Ubiquitin-positive protein aggregates are a hallmark of many degenerative diseases. Their presence can be induced by dysfunction in protein degradation pathways such as proteasome and autophagy. We now report several lines of evidence suggesting a defect in autophagy in Dictyostelium cells lacking Vmp1 (vacuole membrane protein 1), an endoplasmic reticulum (eR)-resident protein involved in pathological processes such as cancer and pancreatitis. vmp1 - null cells are unable to survive starvation or undergo autophagic cell death under the appropriate inductive signals. Moreover, confocal studies using the autophagy marker Atg8 and previous transmission electron microscopy analysis showed defects in autophagosome formation. Although Vmp1 is localized in the eR, we found colocalization with Atg8 suggesting a contribution of both Vmp1 and eR in autophagosome biogenesis or maturation. Interestingly, vmp1 - mutant cells showed accumulation of huge ubiquitin-positive protein aggregates containing the autophagy marker GFP-Atg8 and the putative Dictyostelium p62 homologue as described in many degenerative human diseases. The analysis of other Dictyostelium autophagic mutants (atg1-, atg5-, atg6-, atg7- and atg8-) showed a correlation in the severity of their corresponding phenotypes and the presence of ubiquitin-positive protein aggregates suggesting that the deleterious effects associated with development of these aggregates might contribute to the complex phenotypes observed in autophagy deficient mutants. Our results suggest that Vmp1 is required for the clearance of these ubiquitinated protein aggregates through autophagy and highlight a potential role for Vmp1 in protein-aggregation diseases. © 2010 Landes Bioscience. Source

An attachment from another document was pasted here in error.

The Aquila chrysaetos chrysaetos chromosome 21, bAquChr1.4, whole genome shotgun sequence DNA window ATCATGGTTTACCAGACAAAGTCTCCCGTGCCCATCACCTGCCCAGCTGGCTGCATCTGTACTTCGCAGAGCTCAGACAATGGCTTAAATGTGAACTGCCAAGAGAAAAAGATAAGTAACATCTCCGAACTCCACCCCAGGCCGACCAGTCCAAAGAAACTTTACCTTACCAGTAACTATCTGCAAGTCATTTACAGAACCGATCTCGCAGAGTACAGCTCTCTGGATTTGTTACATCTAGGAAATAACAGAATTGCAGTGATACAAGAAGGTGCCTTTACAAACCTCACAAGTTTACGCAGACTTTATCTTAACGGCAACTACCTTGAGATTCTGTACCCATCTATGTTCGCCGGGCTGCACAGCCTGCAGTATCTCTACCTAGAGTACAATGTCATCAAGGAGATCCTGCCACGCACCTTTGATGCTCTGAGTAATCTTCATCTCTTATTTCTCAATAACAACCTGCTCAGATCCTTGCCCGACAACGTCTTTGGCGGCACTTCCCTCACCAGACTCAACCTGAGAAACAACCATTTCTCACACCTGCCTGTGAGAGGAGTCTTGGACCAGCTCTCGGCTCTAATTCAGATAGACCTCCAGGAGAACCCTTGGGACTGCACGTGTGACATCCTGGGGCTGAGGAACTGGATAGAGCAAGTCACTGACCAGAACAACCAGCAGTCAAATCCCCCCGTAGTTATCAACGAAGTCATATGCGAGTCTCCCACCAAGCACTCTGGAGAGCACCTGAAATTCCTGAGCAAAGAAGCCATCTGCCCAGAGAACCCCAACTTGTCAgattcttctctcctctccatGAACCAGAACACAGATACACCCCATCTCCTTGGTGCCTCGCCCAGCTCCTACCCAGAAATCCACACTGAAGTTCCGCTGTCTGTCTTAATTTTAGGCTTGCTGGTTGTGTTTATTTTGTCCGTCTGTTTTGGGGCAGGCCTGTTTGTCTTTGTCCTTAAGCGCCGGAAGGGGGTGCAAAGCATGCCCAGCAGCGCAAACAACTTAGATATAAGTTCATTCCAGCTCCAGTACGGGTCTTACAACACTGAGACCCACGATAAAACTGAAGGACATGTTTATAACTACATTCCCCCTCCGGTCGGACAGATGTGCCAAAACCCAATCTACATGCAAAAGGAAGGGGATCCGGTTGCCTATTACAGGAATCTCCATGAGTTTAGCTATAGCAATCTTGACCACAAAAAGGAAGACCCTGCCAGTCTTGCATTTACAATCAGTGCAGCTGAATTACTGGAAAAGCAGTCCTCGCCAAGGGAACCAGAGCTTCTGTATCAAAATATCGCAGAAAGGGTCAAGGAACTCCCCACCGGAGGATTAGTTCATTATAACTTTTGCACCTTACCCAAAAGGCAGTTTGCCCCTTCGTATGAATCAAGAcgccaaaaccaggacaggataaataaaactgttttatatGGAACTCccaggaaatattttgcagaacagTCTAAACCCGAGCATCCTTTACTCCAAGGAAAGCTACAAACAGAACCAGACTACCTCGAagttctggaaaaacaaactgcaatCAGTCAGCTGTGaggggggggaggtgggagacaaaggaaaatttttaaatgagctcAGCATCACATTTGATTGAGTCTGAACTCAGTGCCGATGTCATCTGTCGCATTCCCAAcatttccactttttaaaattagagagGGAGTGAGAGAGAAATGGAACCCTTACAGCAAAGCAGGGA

Fernandez-Velasco M.,Hospital Universitario La Paz | Gonzalez-Ramos S.,Institute Investigaciones Biomedicas Alberto Sols | Bosca L.,Institute Investigaciones Biomedicas Alberto Sols
Biochemical Journal | Year: 2014

Emerging evidence points to the involvement of specialized cells of the immune system as key drivers in the pathophysiology of cardiovascular diseases.Monocytes are an essential cell component of the innate immune system that rapidly mobilize from the bone marrow to wounded tissues where they differentiate into macrophages or dendritic cells and trigger an immune response. In the healthy heart a limited, but near-constant, number of resident macrophages have been detected; however, this number significantly increases during cardiac damage. Shortly after initial cardiac injury, e.g. myocardial infarction, a large number of macrophages harbouring a pro-inflammatory profile (M1) are rapidly recruited to the cardiac tissue, where they contribute to cardiac remodelling. After this initial period, resolution takes place in the wound, and the infiltrated macrophages display a predominant deactivation/pro-resolution profile (M2), promoting cardiac repair by mediating pro-fibrotic responses. In the present reviewwe focus on the role of the immune cells, particularly in the monocyte/macrophage population, in the progression of themajor cardiac pathologies myocardial infarction and atherosclerosis. © 2014 Biochemical Society. Source


Munoz-Espin D.,Tumor Suppression Group | Canamero M.,Histopathology Unit | Maraver A.,Tumor Suppression Group | Gomez-Lopez G.,Bioinformatics Unit | And 12 more authors.
Cell | Year: 2013

Cellular senescence disables proliferation in damaged cells, and it is relevant for cancer and aging. Here, we show that senescence occurs during mammalian embryonic development at multiple locations, including the mesonephros and the endolymphatic sac of the inner ear, which we have analyzed in detail. Mechanistically, senescence in both structures is strictly dependent on p21, but independent of DNA damage, p53, or other cell-cycle inhibitors, and it is regulated by the TGF-β/SMAD and PI3K/FOXO pathways. Developmentally programmed senescence is followed by macrophage infiltration, clearance of senescent cells, and tissue remodeling. Loss of senescence due to the absence of p21 is partially compensated by apoptosis but still results in detectable developmental abnormalities. Importantly, the mesonephros and endolymphatic sac of human embryos also show evidence of senescence. We conclude that the role of developmentally programmed senescence is to promote tissue remodeling and propose that this is the evolutionary origin of damage-induced senescence. © 2013 Elsevier Inc. Source